In one study of runners, those who used swimming for recovery outperformed a passive recovery group on a run the following day.

Pain that exceeds normal soreness means that you may need rest or medical care. Besides taxing the muscles, exercise can put stress on bones, tendons, and cartilage. Pain in these areas is likely to be due to an injury. Active recovery strategies could make the injury worse. 

See your doctor if you have any of these symptoms after exercise:

  • Pain that is constant, sharp, or worsening 
  • Pain in the area of a previous injury or surgery
  • A painful area that looks deformed, bruised, or swollen
  • Pain that doesn't improve with rest, icing, or anti-inflammatory medications
  • Pain combined with fever, chills, nausea, or vomiting
  • Pain that interferes with sleep

Rest: Taking a day off gives your body a chance to repair itself and replenishes your energy. Jennifer Rulon, a seven-time Ironman triathlete and triathlon coach, says the second day after an intense workout can be the toughest. So she suggests doing light exercise the day after a heavy workout, then taking off the next day.

Ice: Icing for 20 to 30 minutes can lessen blood flow to sore muscles, which often reduces swelling and pain. And remember: Just because you can't see muscles swelling doesn't mean they are not inflamed. Be sure to put a towel between the ice pack and your skin and stick to the time limit (20-30 minutes) to protect your skin. 

Heat: If your muscles still ache after 48 hours, try applying some heat (carefully). It can stimulate blood flow to your muscles to ease tightness and help them feel better. Try a warm (not hot) towel or heating pad. But be careful. Take care and watch your body's response. In some cases, heat can further inflame muscles. Follow manufacturer instructions to avoid skin burns, and avoid direct contact with any heating device.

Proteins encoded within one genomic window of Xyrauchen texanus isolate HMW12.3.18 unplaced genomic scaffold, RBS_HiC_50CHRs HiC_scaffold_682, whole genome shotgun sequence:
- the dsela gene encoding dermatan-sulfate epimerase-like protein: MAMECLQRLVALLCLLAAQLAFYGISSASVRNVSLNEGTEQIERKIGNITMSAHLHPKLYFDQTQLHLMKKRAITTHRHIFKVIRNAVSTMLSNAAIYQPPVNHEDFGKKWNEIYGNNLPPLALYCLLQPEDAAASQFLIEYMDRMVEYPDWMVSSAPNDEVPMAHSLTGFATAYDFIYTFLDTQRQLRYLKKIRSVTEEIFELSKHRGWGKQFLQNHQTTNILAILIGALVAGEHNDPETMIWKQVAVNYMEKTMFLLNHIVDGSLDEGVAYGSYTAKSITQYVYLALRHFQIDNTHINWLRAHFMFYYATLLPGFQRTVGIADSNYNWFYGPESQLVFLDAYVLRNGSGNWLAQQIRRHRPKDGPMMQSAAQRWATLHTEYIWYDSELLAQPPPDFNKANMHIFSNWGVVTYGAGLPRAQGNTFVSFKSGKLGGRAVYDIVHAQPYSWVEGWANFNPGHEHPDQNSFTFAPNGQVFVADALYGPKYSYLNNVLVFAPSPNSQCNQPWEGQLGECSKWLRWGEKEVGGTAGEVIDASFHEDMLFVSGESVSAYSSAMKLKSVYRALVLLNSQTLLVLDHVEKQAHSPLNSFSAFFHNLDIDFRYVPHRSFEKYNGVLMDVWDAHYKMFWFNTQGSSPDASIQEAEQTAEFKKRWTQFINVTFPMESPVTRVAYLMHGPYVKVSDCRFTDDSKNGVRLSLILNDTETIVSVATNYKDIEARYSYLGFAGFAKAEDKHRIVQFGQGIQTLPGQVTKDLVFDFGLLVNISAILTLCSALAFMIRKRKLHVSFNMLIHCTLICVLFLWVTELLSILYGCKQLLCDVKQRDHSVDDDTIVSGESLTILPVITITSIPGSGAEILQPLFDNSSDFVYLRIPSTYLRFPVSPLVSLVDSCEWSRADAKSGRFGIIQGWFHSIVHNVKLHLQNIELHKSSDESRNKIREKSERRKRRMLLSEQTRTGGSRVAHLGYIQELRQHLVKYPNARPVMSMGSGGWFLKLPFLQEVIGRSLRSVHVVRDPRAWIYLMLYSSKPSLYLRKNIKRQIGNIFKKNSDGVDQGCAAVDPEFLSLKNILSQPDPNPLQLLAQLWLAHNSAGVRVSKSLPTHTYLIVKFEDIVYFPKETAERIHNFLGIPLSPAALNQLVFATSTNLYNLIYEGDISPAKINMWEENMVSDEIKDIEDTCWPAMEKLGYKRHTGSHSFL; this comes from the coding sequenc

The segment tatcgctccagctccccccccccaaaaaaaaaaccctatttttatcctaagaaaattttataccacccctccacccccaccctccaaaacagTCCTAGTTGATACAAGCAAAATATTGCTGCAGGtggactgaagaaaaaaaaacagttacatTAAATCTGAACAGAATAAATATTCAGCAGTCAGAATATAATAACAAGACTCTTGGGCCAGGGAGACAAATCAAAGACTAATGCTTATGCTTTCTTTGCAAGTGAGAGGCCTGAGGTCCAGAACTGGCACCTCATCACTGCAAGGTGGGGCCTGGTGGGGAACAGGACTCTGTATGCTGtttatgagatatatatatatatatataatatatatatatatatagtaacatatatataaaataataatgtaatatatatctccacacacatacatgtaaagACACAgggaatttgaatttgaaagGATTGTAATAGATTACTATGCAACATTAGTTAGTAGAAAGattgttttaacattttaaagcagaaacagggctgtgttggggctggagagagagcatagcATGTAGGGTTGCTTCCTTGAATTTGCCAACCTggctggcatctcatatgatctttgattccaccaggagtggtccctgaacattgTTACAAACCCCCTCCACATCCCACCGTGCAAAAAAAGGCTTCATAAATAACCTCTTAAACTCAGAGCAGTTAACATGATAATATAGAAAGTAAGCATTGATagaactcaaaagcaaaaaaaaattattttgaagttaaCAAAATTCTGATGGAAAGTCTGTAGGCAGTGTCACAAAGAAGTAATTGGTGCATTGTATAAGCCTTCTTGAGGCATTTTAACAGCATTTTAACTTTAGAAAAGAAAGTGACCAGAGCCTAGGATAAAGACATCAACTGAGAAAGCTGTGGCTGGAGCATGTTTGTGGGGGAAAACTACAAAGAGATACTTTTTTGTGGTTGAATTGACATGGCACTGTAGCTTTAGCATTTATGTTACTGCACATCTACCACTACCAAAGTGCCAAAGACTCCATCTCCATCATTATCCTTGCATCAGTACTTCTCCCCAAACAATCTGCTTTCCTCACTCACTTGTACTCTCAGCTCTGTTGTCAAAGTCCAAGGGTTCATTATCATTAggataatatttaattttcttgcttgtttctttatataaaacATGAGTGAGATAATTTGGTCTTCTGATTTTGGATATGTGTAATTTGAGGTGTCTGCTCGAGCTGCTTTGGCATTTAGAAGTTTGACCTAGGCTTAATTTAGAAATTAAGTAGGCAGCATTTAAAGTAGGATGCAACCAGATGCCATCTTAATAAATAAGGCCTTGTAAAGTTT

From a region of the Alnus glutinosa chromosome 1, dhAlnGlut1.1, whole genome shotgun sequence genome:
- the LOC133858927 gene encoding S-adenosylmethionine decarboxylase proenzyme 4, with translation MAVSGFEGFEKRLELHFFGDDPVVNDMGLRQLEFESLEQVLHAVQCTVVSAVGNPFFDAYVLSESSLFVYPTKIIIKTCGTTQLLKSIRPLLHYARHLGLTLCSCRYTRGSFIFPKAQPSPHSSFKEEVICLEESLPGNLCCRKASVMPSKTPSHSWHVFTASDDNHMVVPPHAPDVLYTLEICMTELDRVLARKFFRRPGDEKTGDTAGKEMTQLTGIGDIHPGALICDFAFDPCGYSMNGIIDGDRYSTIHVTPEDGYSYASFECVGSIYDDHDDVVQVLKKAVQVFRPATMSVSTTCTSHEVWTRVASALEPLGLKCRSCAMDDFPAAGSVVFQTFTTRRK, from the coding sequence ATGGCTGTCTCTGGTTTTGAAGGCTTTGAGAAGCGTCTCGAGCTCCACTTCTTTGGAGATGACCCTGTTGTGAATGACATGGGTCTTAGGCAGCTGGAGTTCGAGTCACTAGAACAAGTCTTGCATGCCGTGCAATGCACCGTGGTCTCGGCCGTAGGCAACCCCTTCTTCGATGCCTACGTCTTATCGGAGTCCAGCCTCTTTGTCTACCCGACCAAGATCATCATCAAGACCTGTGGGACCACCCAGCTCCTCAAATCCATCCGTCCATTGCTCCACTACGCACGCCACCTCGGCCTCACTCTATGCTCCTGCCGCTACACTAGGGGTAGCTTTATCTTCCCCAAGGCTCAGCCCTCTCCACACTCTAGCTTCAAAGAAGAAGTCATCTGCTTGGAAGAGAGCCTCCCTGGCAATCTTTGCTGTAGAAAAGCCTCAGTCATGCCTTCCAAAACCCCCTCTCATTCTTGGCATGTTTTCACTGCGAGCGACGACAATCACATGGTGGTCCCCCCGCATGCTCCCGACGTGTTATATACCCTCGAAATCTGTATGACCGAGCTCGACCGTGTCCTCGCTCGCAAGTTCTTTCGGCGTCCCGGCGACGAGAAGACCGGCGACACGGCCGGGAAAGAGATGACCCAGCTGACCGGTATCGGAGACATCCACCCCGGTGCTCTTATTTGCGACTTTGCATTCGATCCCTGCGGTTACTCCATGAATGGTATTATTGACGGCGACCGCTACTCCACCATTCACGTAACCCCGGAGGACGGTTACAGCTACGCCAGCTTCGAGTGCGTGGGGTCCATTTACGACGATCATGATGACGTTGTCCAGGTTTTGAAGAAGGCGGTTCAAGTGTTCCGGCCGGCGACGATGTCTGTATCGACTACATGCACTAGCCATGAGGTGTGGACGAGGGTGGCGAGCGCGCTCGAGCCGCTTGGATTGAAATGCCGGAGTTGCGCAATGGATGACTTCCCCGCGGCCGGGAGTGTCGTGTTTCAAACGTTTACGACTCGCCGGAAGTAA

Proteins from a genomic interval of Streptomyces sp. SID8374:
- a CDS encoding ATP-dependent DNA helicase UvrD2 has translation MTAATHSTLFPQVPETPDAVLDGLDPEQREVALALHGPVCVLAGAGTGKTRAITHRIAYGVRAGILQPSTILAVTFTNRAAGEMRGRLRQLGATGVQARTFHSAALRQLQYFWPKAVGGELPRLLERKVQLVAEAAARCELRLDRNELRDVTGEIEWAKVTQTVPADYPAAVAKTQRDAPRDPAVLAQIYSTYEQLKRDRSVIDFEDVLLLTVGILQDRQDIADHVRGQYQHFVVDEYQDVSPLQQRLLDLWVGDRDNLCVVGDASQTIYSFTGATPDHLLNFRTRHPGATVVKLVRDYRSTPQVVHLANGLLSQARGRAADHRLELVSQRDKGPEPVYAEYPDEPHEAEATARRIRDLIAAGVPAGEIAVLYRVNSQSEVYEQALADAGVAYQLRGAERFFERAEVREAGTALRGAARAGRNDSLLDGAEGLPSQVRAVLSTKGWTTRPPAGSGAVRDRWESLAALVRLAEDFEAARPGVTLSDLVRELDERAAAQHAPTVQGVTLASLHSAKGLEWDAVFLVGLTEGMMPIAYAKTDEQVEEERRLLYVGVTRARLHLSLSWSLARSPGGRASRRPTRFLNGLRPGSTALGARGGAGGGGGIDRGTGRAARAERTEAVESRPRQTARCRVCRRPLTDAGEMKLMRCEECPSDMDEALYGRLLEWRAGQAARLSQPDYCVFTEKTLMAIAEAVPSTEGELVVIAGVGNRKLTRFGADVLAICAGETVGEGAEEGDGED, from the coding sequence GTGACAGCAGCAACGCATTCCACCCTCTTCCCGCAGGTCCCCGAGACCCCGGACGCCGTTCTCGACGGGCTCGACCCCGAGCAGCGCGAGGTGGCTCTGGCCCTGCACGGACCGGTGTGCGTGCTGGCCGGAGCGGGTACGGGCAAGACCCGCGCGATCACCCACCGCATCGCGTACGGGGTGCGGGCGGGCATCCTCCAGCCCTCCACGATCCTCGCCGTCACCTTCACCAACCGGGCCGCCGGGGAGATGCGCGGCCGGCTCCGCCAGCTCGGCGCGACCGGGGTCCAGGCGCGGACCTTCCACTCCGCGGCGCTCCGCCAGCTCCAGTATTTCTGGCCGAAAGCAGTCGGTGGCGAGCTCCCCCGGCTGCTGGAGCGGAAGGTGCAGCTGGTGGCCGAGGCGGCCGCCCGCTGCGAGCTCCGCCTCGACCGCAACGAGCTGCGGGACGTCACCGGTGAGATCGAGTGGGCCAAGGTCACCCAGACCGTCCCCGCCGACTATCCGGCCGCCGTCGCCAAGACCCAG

Stretching: A gentle stretching routine can help break the cycle of tight sore muscles. Talk to your health care provider or a physical therapist if you're unsure where to start, especially if you have any injuries.

Massage: It can relieve muscle tension, boost blood flow, and increase the range of motion in your joints. It’s also a great mood lifter. When your muscles are sore, a gentle massage is best. Light pressure may be better for recovery than a deep-tissue massage. Or try tender-point acupressure in which a massage therapist applies pressure and holds it directly on the tender areas.

Medication: You can try an anti-inflammatory medication. Over-the-counter versions can reduce swelling and relieve pain. Try aspirin, ibuprofen, or naproxen.

Compression garments: Wearing compression­ sleeves during or after a workout can­ help decrease muscle soreness afterward ­and help you recover ­for your next workout. Sleeves might go over your calves when you run, and over your arms when you lift weights. Your health care team can help find the right fit for you.

Nutrition: Make sure you get enough nutrients to feed your tired muscles and replenish your energy stores. A good balance of protein, fat, and carbohydrates is important. In general, protein helps with muscle repair and carbohydrates help replenish energy stores after aerobic exercise. Be sure to get enough water and electrolytes (essential minerals like sodium, potassium, and magnesium) too.